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09/26/2023 | Press release | Distributed by Public on 09/26/2023 07:10

How to actually write your resume, part two

Hi there!

This is it: the final resume stretch.

To recap our journey so far, you've contemplated your career goals, identified your key job skills, chosen your resume type, and started writing your resume. Today, we're going to talk through more resume sections that you may want to include: education, certifications, hobbies, volunteer work, and skills.

Like last week, we're covering a lot of ground, so let's dig in.

Here's part two of your resume breakdown, section-by-section.


Your education section can be concise. All you need to include is your institution name and the degree you earned. If it's relevant to your career path, you can also include your field of study. If a job requires a degree, these pieces of information are usually enough to show that you meet that requirement.

There's generally no need to include your graduation year. Graduation year is one way unconscious bias (or ageism) can sneak into the application process, so it's becoming more common for applicants to leave this information off.

An exception to this guideline is if you are a recent or soon-to-be graduate. In this case, including your graduation date or anticipated graduation date can help contextualize your experience. To demonstrate mastery of your subject matter, you can also include your GPA, as well as honors, achievements, relevant coursework, and extracurricular activities.

Certifications and certificates

Some roles require that job candidates have certain certifications-this tends to be common among advanced cybersecurity positions, for example-but outside of these instances, including your certifications or professional certificates on your resume can be one more way to demonstrate that you have the job skills necessary to succeed in a role. In this section, include the certification name, awarding institution, expiration date (if applicable), and skills associated with earning this certificate.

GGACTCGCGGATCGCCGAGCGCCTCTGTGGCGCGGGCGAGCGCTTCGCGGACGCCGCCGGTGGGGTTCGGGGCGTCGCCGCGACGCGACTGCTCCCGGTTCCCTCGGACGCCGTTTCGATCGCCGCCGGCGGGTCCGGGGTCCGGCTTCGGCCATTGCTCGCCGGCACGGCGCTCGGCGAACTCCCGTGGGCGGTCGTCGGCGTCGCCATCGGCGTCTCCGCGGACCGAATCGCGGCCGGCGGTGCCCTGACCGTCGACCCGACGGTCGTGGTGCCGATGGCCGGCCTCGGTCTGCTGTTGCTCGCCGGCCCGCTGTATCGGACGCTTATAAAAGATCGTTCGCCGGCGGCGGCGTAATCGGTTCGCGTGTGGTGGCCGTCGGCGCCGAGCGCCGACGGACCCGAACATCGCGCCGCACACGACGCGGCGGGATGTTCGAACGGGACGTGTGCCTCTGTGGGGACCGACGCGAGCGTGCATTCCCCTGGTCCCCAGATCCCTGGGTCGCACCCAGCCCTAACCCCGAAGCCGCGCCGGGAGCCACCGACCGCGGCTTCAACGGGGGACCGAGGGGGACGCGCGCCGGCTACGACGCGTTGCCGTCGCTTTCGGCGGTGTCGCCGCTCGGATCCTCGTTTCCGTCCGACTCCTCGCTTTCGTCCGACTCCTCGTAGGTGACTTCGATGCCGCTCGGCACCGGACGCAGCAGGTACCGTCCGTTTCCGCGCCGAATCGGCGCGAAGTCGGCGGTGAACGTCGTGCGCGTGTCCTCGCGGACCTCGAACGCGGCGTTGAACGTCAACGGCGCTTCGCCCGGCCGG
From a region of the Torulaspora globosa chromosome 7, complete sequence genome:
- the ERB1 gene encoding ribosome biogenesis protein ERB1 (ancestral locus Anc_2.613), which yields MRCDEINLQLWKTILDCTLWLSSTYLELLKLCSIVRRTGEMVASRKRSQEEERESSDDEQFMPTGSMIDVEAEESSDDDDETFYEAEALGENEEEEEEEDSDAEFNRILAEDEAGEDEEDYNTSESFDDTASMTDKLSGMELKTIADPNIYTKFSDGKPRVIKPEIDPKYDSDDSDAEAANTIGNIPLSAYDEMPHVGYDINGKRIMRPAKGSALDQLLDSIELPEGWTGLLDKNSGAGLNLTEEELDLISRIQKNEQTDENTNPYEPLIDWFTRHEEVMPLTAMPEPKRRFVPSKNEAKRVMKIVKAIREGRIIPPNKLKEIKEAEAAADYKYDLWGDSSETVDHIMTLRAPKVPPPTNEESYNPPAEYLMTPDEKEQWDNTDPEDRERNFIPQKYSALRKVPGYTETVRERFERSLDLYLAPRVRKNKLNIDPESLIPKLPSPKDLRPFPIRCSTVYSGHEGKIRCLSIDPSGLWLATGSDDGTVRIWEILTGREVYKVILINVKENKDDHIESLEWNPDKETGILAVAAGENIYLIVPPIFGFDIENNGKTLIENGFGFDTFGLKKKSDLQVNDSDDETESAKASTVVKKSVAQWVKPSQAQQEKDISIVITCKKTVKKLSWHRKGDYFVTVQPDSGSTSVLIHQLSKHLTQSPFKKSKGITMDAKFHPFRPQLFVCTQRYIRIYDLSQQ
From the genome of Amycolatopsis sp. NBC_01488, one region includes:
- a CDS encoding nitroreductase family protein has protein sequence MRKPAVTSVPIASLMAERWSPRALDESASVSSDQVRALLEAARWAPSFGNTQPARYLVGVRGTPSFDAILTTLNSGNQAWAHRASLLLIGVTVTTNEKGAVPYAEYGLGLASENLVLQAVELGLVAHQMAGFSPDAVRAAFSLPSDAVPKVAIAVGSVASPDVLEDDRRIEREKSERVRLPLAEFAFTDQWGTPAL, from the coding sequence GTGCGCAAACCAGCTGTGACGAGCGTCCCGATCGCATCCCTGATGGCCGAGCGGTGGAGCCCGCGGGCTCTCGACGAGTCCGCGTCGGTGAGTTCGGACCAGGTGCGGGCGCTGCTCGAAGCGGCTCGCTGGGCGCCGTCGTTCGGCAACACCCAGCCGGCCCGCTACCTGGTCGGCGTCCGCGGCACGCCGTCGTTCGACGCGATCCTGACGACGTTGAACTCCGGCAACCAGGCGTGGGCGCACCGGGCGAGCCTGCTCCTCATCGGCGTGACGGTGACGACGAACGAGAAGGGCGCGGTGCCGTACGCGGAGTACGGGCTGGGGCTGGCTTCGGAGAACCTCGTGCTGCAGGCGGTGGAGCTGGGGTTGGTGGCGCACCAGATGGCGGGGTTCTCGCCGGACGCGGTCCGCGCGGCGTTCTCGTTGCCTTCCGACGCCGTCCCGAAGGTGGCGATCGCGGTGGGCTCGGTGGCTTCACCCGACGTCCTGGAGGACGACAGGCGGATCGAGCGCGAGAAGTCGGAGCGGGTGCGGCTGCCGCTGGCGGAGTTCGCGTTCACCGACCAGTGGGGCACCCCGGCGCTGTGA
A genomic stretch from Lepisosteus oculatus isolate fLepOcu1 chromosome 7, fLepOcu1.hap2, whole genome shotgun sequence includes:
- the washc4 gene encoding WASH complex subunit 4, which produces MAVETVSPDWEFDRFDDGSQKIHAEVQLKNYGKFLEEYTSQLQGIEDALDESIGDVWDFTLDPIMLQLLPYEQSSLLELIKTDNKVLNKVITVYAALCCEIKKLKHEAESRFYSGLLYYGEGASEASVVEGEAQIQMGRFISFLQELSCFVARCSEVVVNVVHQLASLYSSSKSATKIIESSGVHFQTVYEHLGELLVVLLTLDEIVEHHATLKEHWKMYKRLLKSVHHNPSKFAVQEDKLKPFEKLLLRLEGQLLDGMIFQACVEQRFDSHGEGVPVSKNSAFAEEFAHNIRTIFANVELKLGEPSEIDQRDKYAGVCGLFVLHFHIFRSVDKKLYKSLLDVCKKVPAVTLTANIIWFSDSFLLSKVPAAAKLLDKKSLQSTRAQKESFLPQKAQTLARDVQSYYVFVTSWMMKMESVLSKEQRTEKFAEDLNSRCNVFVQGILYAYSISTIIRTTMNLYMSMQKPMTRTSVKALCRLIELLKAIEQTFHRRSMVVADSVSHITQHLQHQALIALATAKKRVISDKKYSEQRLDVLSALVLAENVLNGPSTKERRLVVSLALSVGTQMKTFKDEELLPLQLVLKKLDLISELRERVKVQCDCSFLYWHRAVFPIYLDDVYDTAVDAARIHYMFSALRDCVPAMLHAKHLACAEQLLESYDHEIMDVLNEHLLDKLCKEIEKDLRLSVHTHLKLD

Career change tip: Certificates can be a great way to add resume keywords that you may not be able to include in your work experience section. For example, if you're aiming to shift from an administrative support role into a decision-making role, you may take Wharton's Business Analytics Specialization to show that you understand how to use data to drive positive business results. (Perhaps you'll even include your capstone project in a portfolio!)

Hobbies and volunteer work

Sections for hobbies and volunteer work aren't must-haves for every resume, but they can be beneficial if you use them strategically. Because these are less common, you have some freedom in the way you format them; a list of bullet points will typically suffice. The important thing, as always, is to tie the items in this section back to the role you want to get.


Some people like to add a designated skills section in order to incorporate the resume keywords that they suspect the applicant tracking systems are looking for-but throughout your journey in this series, you've alreadybuilt your entire resume around your most desirable skills. At this point, your skills section will be more of a storytelling mechanism than a necessary strategic element, so you get to decide whether this section is worth the real estate on your page.

Typically formatted as a bulleted list of skills, you can place this section either toward the top of your resume (underneath your objective or summary statement) or at the bottom. At the top, this section will offer a preview of what recruiters and hiring managers can expect to see on your resume, and at the bottom, it will sum up everything you shared above. This repetition can help reinforce the skills you most want to be known for during this hiring process.

Now for some final quick tips:

  • Double-check that your margins are set to 1-inch all around and make sure your font size and spacing is easy to read.
  • Revisit your job skills list and confirm that you've included the most important skills for your desired role.
  • Edit your resume line-by-line to check your spelling and grammar.

Once you feel satisfied, give your document one final re-read from top to bottom. Take a moment to reflect on the series of accomplishments and gains that make up your career journey so far, and to feel proud of everything you've done. Imagine what you'll be able to do next.

That's a wrap on our resume writing series. To keep exploring, check out our resume writing guide and LinkedIn profile tips, or consider enrolling in SUNY Online's How to Write a Resume course, which takes about five hours to complete. As always, feel free to drop any other resume questions you have in the comments below.

We'll be back next week with something new. See you then.